Influenza A(H1N1) virus (Q&A)Last Updated : 08 May 2009
The virus involved in the Spring 2009 global influenza outbreak is a new strain of influenza virus affecting humans. Although referred to as swine influenza in many reports, scientific evidence shows that it is different from the swine influenza virus affecting pigs. This new type of virus includes swine, avian and human virus components in a combination that has never been observed before.
The virus has been characterised and is officially known as A(H1N1) meaning that this is a type A influenza which has 2 antigens on its surface: hemagglutinin type 1 (H1) and neuraminidase type 1 (N1).
As this new strain of human influenza was first identified in North America and Mexico, it is sometimes referred to as North American or Mexican Influenza.
Can the Influenza A(H1N1) virus be transmitted to humans by eating pork and pork products?
No. The Influenza A(H1N1) virus is not transmitted by eating cooked pork and pork products as it is killed at an internal temperature of 160°F/70°C. To date, there is no epidemiological evidence to suggest that the virus could be transmitted through eating contaminated pork or pork products. It is always recommended to follow proper food hygiene in kitchens and wash your hands with soap after handling raw meat.
What about people who eat raw pork meat?
This new virus has not been isolated from animals to date and there is no indication that the virus is currently in the pork production chain. The European Food Safety Authority is not aware of any scientific evidence of risk to pork consumers from influenza viruses regardless of the type of pork consumed. However, whilst some consumers may enjoy eating raw meat, longstanding food safety advice is to avoid eating raw meat in order to prevent possible risk of food-borne illness. Cooking meat properly kills bacteria or viruses which may be found in foods.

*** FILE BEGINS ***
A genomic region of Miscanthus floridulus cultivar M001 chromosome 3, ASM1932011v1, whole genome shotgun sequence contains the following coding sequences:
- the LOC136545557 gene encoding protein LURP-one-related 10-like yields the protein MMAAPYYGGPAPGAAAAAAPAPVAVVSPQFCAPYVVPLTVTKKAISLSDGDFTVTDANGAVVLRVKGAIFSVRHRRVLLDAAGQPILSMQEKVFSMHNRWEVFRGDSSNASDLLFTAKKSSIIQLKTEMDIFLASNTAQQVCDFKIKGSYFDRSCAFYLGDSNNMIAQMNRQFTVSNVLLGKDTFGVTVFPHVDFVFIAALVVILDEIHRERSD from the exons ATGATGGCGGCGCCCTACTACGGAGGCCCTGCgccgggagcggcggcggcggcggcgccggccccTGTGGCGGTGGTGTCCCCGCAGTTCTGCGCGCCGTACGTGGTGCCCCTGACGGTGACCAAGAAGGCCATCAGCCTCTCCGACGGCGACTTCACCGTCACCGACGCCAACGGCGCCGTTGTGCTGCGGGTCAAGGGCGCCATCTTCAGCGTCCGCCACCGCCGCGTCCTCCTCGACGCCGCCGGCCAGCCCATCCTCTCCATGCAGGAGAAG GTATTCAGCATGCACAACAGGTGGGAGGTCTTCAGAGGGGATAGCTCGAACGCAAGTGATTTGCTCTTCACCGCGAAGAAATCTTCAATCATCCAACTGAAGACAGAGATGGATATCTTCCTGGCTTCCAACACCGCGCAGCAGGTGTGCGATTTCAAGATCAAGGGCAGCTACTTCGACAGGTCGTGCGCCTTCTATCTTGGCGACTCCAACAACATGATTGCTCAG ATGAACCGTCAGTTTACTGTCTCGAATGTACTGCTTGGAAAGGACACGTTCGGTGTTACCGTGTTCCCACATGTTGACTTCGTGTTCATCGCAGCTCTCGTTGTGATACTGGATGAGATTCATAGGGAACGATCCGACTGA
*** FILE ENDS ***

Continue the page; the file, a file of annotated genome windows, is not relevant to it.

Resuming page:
What is being done in Europe to combat the Influenza A(H1N1) virus?
The European Commission is working closely with the EU Member States, the European Centre for Disease Prevention and Control, the World Health Organization, as well as with the United States and Mexico. These organisations are closely monitoring the evolution of the A(H1N1) virus.
To protect yourself, the World Health Organization recommends practicing general preventive measures for influenza:
Avoid close contact with people who appear unwell and who have fever and cough.
Wash your hands with soap and water frequently and thoroughly.
Practice good health habits including adequate sleep, eating nutritious food, and keeping physically active.
Seek medical attention if you develop any symptoms of influenza-like illness.
If you are living in a country where the Influenza A(H1N1) virus has caused disease in humans, follow additional advice from national and local health authorities.
- The European Centre for Disease Prevention and Control (ECDC) (2009) Frequently asked questions on pandemic (H1N1) 2009.
- European Commission. Pandemic Influenza (H1N1)
- European Food Safety Authority (EFSA) New Influenza A(H1N1)
- World Health Organization. Pandemic (H1N1) 2009
- World Organisation for Animal Health (OIE) Pandemic (H1N1) 2009.